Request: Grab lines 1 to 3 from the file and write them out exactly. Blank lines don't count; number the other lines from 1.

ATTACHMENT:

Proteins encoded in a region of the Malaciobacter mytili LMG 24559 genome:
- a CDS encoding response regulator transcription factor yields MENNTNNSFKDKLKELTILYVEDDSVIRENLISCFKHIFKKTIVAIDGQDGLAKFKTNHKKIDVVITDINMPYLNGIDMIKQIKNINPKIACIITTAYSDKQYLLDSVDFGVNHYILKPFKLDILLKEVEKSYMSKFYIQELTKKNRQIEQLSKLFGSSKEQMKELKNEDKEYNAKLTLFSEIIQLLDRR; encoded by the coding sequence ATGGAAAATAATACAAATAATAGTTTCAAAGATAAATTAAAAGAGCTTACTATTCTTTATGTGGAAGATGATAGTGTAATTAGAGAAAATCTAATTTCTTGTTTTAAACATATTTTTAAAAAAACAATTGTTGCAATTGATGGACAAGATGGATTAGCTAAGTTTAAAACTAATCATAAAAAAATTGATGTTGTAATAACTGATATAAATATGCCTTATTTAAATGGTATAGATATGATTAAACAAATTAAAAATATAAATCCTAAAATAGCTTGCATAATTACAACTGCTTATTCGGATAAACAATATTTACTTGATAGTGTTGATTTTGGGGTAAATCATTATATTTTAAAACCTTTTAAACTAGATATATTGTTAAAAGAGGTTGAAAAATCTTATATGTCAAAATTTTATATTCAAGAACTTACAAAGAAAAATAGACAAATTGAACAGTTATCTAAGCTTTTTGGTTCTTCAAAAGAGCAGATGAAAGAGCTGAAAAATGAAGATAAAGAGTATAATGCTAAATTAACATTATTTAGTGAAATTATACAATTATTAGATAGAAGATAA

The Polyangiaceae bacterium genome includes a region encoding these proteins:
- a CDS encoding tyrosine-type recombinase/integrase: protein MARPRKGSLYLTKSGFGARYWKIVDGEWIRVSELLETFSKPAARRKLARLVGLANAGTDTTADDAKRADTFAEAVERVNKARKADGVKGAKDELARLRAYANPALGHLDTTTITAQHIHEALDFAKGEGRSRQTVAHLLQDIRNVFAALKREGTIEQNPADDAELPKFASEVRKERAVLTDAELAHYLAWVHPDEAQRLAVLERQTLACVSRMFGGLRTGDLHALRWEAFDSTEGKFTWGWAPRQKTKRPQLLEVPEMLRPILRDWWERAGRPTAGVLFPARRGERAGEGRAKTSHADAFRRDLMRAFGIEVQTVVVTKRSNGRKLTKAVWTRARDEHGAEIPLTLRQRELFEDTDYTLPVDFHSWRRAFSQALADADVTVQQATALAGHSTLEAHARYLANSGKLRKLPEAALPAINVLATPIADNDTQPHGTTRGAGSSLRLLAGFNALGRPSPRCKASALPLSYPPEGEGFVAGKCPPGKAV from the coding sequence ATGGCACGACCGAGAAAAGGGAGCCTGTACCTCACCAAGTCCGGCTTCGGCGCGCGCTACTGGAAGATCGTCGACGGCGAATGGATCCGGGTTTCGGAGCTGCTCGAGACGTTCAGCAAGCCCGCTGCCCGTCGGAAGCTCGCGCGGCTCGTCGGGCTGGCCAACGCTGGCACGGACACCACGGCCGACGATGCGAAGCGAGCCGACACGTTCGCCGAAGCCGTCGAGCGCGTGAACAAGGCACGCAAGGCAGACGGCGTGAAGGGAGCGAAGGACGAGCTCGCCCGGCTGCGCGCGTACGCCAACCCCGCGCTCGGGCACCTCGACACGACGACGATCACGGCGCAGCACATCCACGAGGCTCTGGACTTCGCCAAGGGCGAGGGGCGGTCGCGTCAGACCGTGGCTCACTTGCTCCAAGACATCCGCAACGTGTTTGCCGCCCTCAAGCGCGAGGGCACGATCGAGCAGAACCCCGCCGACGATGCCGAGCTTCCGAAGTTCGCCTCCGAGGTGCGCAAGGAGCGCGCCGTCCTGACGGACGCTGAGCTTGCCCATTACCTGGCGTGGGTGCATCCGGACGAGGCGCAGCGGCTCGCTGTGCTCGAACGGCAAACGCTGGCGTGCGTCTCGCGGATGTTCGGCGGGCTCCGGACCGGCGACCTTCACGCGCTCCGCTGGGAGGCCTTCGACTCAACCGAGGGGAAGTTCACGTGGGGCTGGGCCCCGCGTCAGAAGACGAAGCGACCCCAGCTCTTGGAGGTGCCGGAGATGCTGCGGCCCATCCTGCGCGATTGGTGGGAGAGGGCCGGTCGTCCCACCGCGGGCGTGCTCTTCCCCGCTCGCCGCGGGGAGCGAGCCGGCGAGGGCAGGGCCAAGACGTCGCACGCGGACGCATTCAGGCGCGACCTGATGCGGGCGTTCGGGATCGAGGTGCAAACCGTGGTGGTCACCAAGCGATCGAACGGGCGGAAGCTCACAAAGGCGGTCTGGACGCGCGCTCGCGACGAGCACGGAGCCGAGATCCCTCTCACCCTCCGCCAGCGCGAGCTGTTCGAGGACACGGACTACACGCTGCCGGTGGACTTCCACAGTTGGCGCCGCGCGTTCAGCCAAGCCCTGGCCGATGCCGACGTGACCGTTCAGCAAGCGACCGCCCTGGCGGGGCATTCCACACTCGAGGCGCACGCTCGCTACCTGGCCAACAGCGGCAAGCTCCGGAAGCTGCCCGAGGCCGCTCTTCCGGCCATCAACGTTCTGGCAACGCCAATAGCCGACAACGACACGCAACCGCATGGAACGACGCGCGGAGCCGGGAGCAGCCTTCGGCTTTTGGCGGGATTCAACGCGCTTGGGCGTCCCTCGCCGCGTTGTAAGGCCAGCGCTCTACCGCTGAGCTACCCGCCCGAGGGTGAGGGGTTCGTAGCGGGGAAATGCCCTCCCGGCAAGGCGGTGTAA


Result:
Proteins encoded in a region of the Malaciobacter mytili LMG 24559 genome:
- a CDS encoding response regulator transcription factor yields MENNTNNSFKDKLKELTILYVEDDSVIRENLISCFKHIFKKTIVAIDGQDGLAKFKTNHKKIDVVITDINMPYLNGIDMIKQIKNINPKIACIITTAYSDKQYLLDSVDFGVNHYILKPFKLDILLKEVEKSYMSKFYIQELTKKNRQIEQLSKLFGSSKEQMKELKNEDKEYNAKLTLFSEIIQLLDRR; encoded by the coding sequence ATGGAAAATAATACAAATAATAGTTTCAAAGATAAATTAAAAGAGCTTACTATTCTTTATGTGGAAGATGATAGTGTAATTAGAGAAAATCTAATTTCTTGTTTTAAACATATTTTTAAAAAAACAATTGTTGCAATTGATGGACAAGATGGATTAGCTAAGTTTAAAACTAATCATAAAAAAATTGATGTTGTAATAACTGATATAAATATGCCTTATTTAAATGGTATAGATATGATTAAACAAATTAAAAATATAAATCCTAAAATAGCTTGCATAATTACAACTGCTTATTCGGATAAACAATATTTACTTGATAGTGTTGATTTTGGGGTAAATCATTATATTTTAAAACCTTTTAAACTAGATATATTGTTAAAAGAGGTTGAAAAATCTTATATGTCAAAATTTTATATTCAAGAACTTACAAAGAAAAATAGACAAATTGAACAGTTATCTAAGCTTTTTGGTTCTTCAAAAGAGCAGATGAAAGAGCTGAAAAATGAAGATAAAGAGTATAATGCTAAATTAACATTATTTAGTGAAATTATACAATTATTAGATAGAAGATAA

The Polyangiaceae bacterium genome includes a region encoding these proteins: